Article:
‘Empire of Light’ Review: Do Yourself a Favor and See Sam Mendes’ Ode to Movies on the Big Screen

·6-min read

In the era when content is king, Sam Mendes still believes in moving pictures. “Empire of Light” is the proof. While the world was in lockdown these past couple years, Mendes let his imagination run to his happy place: a grand old English movie palace he dubbed the Empire Cinema. Thousands pass through its art deco doors seeking escapism, but Mendes is more interested in the employees — the projectionist, the ticket takers, the box office attendant and so forth — whose stories, he senses, are every bit as interesting as the ones they show. And so he put them up on-screen where they belong.

But “Empire of Light” is more than just Mendes’ homage to an endangered art form — in fact, it spends a lot less time valorizing the medium than you might imagine. The movies bind this ersatz family, but it’s the people that matter in a project that may remind theater buffs of Annie Baker’s three-hour play “The Flick,” focusing on ushers in a run-down movie palace, with less sweeping and a lot more social commentary. In an attempt to elevate the more mundane aspects of their jobs, Mendes (who wrote the movie himself, a first) has assembled a terrific team, trusting that these performers can go deeper than their dialogue makes explicit, whether it’s Olivia Colman (who can do anything) as the romantically frustrated theater manager Hilary or relative newcomer (and “Blue Story” breakout) Micheal Ward as new hire Stephen. In an unusually sleazy cameo, Colin Firth plays the boss, Mr. Ellis, while a perfectly cast Toby Jones is Norman, who transforms light into life up in the booth.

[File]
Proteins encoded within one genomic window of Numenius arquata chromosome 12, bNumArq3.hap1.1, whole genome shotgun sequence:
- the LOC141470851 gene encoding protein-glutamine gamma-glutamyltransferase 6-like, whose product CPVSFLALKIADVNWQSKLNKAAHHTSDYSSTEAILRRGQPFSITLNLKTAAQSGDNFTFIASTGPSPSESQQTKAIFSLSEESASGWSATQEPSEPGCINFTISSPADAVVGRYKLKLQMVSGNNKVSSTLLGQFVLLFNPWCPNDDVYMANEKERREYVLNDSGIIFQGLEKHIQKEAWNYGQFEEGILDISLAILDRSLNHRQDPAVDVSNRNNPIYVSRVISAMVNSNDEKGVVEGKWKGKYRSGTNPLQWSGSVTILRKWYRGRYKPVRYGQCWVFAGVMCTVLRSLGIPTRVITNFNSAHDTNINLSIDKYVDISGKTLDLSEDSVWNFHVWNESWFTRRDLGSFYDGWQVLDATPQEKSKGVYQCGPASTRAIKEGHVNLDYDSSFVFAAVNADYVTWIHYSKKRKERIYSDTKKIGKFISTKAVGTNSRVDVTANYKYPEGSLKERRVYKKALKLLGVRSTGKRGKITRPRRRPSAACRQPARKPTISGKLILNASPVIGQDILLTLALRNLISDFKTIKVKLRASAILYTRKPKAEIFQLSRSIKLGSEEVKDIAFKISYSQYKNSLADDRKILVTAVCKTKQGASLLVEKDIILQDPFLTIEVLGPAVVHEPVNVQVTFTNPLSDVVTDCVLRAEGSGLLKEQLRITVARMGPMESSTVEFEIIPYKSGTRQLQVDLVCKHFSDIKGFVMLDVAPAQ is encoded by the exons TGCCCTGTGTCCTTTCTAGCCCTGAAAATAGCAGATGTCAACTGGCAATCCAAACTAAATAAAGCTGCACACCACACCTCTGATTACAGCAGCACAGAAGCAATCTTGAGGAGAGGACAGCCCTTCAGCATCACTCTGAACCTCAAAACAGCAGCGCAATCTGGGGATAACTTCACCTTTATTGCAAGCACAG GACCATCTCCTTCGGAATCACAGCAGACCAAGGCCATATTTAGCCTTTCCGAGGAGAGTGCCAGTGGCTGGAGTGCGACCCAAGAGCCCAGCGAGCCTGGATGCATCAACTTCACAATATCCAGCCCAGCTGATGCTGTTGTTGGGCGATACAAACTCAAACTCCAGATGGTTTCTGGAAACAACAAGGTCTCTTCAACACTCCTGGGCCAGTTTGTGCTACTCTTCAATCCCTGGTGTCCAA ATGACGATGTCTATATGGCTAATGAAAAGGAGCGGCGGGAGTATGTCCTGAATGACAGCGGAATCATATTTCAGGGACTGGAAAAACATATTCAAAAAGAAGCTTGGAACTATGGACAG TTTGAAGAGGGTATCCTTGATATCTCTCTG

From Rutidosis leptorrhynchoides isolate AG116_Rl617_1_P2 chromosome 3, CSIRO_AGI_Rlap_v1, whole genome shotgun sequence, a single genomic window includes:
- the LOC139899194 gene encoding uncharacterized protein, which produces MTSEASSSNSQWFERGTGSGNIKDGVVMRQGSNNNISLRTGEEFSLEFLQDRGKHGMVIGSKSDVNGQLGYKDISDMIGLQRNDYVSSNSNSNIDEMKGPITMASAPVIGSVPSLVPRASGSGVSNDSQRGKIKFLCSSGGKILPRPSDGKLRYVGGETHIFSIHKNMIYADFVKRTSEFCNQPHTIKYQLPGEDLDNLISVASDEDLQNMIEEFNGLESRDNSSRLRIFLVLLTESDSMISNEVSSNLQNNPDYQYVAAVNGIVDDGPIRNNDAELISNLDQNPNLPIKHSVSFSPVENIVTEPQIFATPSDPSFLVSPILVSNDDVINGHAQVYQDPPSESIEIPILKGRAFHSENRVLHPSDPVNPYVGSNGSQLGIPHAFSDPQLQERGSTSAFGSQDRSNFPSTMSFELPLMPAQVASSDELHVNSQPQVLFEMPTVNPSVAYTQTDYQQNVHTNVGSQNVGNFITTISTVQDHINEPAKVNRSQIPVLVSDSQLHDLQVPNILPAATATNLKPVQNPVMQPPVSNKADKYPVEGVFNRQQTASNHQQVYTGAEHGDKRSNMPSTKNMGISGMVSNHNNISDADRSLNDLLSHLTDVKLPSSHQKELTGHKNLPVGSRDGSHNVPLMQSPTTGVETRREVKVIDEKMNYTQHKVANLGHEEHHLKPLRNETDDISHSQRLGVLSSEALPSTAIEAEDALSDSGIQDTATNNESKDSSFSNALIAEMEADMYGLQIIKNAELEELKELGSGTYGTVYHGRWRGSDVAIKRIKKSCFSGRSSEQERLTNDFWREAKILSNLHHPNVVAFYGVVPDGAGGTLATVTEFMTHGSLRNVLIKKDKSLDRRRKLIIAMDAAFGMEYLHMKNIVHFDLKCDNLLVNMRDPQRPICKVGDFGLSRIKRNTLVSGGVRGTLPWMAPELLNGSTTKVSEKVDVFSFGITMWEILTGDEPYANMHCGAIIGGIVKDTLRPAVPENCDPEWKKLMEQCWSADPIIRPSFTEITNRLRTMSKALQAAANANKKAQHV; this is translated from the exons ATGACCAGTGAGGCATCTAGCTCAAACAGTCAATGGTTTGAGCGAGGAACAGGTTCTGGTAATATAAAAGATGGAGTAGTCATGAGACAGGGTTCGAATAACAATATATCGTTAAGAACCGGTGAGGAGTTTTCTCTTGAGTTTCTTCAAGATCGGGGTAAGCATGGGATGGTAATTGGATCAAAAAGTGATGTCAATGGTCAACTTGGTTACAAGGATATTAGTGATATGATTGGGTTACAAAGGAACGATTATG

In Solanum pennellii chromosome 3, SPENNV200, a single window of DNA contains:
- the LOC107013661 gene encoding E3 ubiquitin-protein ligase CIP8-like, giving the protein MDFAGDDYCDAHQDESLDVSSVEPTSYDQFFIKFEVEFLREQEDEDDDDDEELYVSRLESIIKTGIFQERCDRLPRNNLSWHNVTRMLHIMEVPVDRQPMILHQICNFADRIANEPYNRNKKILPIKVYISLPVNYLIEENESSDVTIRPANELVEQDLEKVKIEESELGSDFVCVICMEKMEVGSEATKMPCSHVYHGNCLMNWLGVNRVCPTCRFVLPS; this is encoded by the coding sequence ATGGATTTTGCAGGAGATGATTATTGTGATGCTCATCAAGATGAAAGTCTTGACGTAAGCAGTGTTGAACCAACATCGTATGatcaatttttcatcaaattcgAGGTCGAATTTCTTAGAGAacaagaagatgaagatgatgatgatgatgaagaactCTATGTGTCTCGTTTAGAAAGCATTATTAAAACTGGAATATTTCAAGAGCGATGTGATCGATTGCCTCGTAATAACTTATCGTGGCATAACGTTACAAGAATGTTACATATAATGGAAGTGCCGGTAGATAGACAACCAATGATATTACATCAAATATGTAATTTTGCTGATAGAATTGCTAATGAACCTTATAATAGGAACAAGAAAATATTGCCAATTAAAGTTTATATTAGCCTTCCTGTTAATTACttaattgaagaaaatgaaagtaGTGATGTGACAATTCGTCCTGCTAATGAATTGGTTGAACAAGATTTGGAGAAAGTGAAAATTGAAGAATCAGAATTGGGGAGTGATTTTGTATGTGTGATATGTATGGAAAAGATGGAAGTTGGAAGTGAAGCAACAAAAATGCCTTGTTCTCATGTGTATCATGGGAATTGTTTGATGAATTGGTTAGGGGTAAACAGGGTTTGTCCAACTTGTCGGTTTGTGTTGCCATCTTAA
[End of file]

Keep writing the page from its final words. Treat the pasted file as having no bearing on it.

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The year is 1981, Margaret Thatcher’s in charge, and England is in turmoil in ways that will seem uncannily similar to today’s Brexit and MAGA mindsets. Meanwhile, between big-budget distractions, movies like “Chariots of Fire” and “Being There” offered a progressive industry’s best answer to problems beyond their control (four decades later, “Empire of Light” is Mendes’ own response). The helmer never comes right out and says that the odd team of workers were drawn to this job because they don’t fit in to the real world, but studying them, it’s hard to ignore that they’re all outsiders of one sort or another.

In Hilary’s case, her backstory is suggested but never revealed. We know she’s on lithium (which is a drug that’s not lightly prescribed), and that meeting Stephen inspires her to stop taking the stuff. But that backfires in a scene where she snaps, demolishing a sandcastle on an otherwise pleasant date (Colman delivers some of her best work here, whether subtly wearing Hilary’s insecurities on the surface or bringing them to a boil, her mascara running and dignity obliterated). For his part, Stephen dreams of becoming an architect, but as a Black man in the English seaside resort town of Margate, he has his hands full trying not to get jumped by white supremacists, who represent a very real threat.